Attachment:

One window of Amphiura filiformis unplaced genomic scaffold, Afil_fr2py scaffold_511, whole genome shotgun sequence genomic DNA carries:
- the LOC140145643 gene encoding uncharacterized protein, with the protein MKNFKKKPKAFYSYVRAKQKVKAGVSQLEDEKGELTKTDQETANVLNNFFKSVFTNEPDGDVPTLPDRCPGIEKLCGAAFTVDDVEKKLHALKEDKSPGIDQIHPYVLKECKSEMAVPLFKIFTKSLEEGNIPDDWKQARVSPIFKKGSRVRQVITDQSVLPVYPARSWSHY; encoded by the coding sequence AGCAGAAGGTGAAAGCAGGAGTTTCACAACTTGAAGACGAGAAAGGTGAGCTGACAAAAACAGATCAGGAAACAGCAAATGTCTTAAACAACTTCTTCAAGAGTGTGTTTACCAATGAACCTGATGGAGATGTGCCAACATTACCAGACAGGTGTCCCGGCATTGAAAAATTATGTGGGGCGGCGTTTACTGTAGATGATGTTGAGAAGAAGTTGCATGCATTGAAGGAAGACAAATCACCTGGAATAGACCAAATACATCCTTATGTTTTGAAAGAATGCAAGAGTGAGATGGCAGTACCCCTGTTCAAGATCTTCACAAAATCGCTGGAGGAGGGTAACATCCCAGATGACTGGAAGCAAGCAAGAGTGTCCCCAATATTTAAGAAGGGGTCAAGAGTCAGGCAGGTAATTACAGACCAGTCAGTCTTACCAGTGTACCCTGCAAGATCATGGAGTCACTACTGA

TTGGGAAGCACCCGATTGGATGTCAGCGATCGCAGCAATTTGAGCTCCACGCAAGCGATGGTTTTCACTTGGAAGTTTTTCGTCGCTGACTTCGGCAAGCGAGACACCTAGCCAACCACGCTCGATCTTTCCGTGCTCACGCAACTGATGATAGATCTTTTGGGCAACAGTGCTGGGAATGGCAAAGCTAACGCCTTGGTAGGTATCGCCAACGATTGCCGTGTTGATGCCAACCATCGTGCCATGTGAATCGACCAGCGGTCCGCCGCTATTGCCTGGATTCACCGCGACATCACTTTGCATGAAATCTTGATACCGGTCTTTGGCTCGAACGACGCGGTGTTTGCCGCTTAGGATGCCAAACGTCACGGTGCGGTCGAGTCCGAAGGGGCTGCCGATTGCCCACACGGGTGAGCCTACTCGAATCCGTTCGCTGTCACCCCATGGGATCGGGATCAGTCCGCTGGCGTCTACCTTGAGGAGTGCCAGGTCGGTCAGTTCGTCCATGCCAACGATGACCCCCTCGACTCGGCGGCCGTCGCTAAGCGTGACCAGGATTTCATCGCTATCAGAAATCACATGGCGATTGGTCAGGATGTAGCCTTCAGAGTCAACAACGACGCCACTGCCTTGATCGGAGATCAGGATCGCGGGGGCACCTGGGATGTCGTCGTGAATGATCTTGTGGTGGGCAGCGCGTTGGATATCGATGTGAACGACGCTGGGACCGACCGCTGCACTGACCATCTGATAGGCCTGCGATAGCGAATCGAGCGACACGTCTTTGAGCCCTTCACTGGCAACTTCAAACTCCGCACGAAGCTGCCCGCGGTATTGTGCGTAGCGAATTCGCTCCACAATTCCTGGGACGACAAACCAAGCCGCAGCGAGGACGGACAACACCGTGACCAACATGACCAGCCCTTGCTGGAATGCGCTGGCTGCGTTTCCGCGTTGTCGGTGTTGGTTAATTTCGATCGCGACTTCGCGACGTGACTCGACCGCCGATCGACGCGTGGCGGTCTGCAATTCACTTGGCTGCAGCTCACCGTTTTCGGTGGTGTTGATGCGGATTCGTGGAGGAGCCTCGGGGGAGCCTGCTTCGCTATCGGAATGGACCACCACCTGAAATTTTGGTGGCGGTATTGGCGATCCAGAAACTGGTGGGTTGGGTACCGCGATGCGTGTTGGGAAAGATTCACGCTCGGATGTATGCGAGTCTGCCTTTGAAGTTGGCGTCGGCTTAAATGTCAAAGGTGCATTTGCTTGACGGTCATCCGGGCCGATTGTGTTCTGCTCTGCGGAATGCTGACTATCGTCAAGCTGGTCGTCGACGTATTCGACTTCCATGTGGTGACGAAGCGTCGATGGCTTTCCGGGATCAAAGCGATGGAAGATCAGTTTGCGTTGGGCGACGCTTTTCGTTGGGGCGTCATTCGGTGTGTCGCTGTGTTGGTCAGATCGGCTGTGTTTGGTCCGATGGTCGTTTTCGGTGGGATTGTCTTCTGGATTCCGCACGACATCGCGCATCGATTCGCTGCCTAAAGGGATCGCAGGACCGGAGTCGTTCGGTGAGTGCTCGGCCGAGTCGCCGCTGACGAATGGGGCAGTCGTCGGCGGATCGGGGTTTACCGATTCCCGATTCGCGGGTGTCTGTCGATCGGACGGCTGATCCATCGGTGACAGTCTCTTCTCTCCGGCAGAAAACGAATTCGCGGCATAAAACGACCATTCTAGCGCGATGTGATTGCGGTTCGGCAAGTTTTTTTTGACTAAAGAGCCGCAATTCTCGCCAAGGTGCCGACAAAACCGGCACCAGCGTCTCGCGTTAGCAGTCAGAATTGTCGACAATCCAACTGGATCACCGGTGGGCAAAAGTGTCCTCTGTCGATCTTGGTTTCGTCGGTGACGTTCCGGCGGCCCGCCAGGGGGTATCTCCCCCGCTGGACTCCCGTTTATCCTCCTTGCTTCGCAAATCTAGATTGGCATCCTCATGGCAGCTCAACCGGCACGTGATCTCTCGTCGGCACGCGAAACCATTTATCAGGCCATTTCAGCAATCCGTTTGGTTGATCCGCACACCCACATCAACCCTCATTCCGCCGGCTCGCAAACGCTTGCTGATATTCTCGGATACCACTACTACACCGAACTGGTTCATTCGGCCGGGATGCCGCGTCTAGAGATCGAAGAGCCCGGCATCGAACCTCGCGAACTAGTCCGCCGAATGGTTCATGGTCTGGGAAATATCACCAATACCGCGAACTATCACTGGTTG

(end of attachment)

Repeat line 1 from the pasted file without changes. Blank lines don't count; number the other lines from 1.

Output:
One window of Amphiura filiformis unplaced genomic scaffold, Afil_fr2py scaffold_511, whole genome shotgun sequence genomic DNA carries: